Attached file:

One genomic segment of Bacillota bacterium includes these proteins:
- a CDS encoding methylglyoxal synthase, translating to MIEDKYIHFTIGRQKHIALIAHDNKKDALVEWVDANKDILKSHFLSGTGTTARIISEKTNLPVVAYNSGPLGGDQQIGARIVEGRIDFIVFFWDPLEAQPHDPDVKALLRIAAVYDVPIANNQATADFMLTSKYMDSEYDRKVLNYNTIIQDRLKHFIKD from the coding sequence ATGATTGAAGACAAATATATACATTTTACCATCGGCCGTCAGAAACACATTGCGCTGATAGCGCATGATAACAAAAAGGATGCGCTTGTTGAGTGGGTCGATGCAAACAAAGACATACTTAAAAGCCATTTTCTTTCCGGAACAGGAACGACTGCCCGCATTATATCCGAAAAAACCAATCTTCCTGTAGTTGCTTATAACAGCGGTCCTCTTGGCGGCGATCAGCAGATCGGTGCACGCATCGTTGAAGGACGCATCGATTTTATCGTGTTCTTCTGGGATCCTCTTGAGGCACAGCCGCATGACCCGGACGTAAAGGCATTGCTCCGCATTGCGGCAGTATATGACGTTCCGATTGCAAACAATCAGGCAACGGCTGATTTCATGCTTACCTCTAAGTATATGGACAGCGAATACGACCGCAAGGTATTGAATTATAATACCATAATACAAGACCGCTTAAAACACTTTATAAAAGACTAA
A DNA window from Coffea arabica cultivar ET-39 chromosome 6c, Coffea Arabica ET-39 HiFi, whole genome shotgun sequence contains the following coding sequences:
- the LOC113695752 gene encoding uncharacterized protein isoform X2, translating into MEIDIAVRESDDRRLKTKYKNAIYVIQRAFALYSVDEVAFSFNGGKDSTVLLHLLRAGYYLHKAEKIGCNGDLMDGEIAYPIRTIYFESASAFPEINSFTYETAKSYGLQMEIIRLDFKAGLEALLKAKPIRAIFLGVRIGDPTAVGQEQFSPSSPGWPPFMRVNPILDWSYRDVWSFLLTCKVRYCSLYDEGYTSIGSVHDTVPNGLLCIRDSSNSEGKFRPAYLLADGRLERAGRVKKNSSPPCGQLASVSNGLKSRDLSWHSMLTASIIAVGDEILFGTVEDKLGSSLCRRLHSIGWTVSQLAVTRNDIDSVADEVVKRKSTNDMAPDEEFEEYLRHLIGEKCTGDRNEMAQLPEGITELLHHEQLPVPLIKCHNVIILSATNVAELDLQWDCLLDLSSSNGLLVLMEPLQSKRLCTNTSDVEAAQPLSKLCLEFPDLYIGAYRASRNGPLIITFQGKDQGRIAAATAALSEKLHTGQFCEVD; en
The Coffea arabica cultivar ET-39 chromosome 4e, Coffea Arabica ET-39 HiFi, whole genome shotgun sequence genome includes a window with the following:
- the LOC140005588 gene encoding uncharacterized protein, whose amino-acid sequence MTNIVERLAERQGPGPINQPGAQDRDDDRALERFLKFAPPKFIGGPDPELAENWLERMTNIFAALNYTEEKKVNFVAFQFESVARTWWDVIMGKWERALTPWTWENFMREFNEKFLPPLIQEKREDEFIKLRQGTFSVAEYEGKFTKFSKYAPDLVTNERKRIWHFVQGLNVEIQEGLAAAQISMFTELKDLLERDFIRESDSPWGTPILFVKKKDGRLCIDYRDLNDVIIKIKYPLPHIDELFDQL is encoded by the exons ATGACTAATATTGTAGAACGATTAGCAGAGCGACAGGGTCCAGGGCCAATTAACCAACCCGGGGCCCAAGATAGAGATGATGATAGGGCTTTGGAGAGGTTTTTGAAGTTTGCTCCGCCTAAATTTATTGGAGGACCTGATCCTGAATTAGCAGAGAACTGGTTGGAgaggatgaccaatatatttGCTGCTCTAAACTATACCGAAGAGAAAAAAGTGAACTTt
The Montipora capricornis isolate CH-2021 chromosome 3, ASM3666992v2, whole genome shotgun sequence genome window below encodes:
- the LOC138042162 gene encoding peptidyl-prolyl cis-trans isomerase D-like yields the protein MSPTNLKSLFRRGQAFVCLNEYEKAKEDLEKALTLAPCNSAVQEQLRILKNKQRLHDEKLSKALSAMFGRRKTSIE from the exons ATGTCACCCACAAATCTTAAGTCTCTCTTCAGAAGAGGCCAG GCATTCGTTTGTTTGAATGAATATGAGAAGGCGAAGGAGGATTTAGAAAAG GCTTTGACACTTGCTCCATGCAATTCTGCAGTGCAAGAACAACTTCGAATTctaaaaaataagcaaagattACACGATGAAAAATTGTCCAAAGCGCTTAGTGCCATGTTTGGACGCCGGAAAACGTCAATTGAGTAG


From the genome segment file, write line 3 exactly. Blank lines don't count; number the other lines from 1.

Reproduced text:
A DNA window from Coffea arabica cultivar ET-39 chromosome 6c, Coffea Arabica ET-39 HiFi, whole genome shotgun sequence contains the following coding sequences: